Peter Rhodes' Express & Star column, taking a sideways look at the week's big news.
AN AUSTRALIAN billionaire, Clive Palmer, has unveiled plans to build a new liner identical to the ill-fated Titanic. Rumour has it the Canadians are working on a replica iceberg.
TWENTY years from now, with a power cut every day, our seas fished to extinction and our sovereignty eroded to the state where young British men are conscripted into an EU army to fight in Africa, our grandchildren will ask, what were the politicians doing back in 2013? And we will have to tell them that instead of planning for the future or looking after this nation’s interests, they were spending an awful lot of time trying to find out whether a lord had put his hand on a lady’s leg.
SPOT the difference. A reporter who exposes your political enemy as a bounder is an investigative journalist in the finest traditions of the profession. A reporter who exposes scandal in your own political party is, if I may quote Nick Clegg, “a self-appointed detective.” As a general rule, beware of any politician who says: “I believe in a free Press,” and then adds the word “but.”
FIFTEEN days after a tree brought down our phone line, BT finally got around to repairing it. In the great scheme of things 15 days is not an eternity. Even so, it is pretty damn irritating, especially when every time you switch on the telly BT seems to be advertising its “totally unlimited” broadband. Believe me, if the line comes down, your broadband is not only limited but kaput.
THANKS for your tales of woe about BT dragging its corporate heels over line faults. Some of you report waiting weeks for repairs. Two letters moved me greatly and ought to be required reading for BT bosses. Both were from people whose line faults coincided with serious illness, in one case a stroke and the other cancer. At a time when these BT customers were desperate for information about their conditions, they were suddenly deprived of access to the internet. The cancer victim, disconnected for seven weeks, was also unable to run his business from home, with all the added stress and anxiety that involved. A BT engineer who called at one property told them his bosses were reluctant to repair cables in remote areas because of the expense. PS: BT last year reported annual pre-tax profits up by 42 per cent to £2,400 million.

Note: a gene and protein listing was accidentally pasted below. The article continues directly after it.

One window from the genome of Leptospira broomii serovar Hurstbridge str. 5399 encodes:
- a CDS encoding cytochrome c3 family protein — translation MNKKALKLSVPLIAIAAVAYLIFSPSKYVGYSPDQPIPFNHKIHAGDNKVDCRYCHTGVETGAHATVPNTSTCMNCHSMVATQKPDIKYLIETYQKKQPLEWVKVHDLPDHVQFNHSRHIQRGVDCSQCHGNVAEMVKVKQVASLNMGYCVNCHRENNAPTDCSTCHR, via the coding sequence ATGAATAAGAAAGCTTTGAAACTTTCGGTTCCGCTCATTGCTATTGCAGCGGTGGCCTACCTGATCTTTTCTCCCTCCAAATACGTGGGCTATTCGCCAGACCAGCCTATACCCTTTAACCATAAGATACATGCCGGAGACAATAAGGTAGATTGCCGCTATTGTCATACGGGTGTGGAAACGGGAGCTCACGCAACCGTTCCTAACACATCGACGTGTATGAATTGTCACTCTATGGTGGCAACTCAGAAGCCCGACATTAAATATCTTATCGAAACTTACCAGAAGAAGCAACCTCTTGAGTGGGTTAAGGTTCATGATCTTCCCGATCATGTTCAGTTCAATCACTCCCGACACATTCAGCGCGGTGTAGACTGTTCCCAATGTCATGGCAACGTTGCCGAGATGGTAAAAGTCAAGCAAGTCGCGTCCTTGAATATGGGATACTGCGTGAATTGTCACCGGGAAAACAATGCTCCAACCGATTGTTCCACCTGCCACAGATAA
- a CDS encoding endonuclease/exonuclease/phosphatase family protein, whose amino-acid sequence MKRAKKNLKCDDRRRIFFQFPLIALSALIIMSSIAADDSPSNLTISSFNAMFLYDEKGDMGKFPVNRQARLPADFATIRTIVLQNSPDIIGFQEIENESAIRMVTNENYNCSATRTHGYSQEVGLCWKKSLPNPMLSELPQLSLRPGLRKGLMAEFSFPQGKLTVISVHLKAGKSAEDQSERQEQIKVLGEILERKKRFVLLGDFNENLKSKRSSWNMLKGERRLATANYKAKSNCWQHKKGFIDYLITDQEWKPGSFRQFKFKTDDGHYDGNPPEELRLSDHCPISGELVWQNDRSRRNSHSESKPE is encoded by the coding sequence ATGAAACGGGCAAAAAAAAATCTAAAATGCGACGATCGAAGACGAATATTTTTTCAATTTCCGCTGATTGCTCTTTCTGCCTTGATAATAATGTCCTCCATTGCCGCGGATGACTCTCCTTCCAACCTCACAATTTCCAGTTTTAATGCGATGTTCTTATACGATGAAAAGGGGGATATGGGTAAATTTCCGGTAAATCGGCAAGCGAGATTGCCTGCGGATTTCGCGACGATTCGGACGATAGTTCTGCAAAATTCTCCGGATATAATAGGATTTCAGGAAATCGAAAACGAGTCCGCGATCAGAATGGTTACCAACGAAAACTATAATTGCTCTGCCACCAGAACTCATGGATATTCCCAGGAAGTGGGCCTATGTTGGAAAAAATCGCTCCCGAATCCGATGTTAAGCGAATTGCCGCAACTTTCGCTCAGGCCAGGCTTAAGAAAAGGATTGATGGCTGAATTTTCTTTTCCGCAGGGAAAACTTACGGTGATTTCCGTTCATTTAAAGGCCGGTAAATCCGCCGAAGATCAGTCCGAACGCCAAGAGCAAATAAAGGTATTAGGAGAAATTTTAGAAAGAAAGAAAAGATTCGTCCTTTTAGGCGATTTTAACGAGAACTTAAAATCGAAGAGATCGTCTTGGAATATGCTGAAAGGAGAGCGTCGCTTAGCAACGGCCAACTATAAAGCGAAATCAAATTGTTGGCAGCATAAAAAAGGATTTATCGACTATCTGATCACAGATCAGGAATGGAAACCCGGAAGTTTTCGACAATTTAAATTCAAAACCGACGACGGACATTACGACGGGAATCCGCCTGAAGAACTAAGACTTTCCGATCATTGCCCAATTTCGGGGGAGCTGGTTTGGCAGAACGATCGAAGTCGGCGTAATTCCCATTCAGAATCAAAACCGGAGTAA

THE last words come from someone who waited five days for a line repair and then got an email from BT inviting him to nominate a friend for BT’s service. He says: “I really don’t dislike anybody that much.”
WAG! the magazine of the Dogs Trust, has a feature in its Spring edition on preparing tasty meals for pooches. It is headlined: The Great British Bark Off.
ANYONE who did National Service will recognise the process by which the Pope is being eased out of the Vatican. It is Benedict’s demob day, the moment when he hands in all the kit that goes with uniformed service and picks up a new thirty-bob suit to see him into civvy street. “Right, your Holiness. Sign here for one cloak (white), one hat (ex- papal) and one pair brogues (leather, brown). Oi, Mr Emeritus! Where d’you think you’re going with them red shoes?”
SOME will accuse the BBC of censorship in blanking-out so many paragraphs in the report on the Jimmy Savile affair. That’s one interpretation. However, it could be argued that XXXXXXXXXXXXXXXXXXXXXXXXXXXXXXXXXXXXXXXXXXXXXXXXXXXXXXXXXXXXXXXXXXXXXXXXXXXXXXXXXXXXXXXXXXXXXXXXXXXXXXXXXXX. Or possibly not.
THE late, great Richard Briers once told me a delightful story against himself, a tale of thespian pride colliding with hard-headed capitalism. It was 20-odd years ago when the Good Life star joined Kenneth Branagh’s theatre company and got rave reviews as King Lear. At the same time Briers was the public face of the Nescafe TV ads. He recalled turning up to record an advert. “Richard,” said the director sternly. “That beard. It’s got to go.” “Oh, no,” Briers explained. It’s for the stage.” “The beard goes,” insisted the director. “But I’m playing Lear in Branagh’s new company,” protested the actor. And the outcome? “The beard went,” Briers told me with a chuckle as we chatted at Birmingham Hippodrome. In the great scheme of things, those 30-second coffee commercials paid far more than the theatre. In fact, as Briers confided: “One Nescafe ad pays my tax for the year.” He who pays the piper not only calls the tune but also wields the razor. It seems unnecessary to add that Briers was a delightful interview, but he was.
BY WHAT strange consensus did we all decide that while dog meat, pig meat and sheep meat are all two words, horsemeat is one word?
AND talking of horses on the menu, a reader asks whether it is yet safe to order a pint and a cob at his local.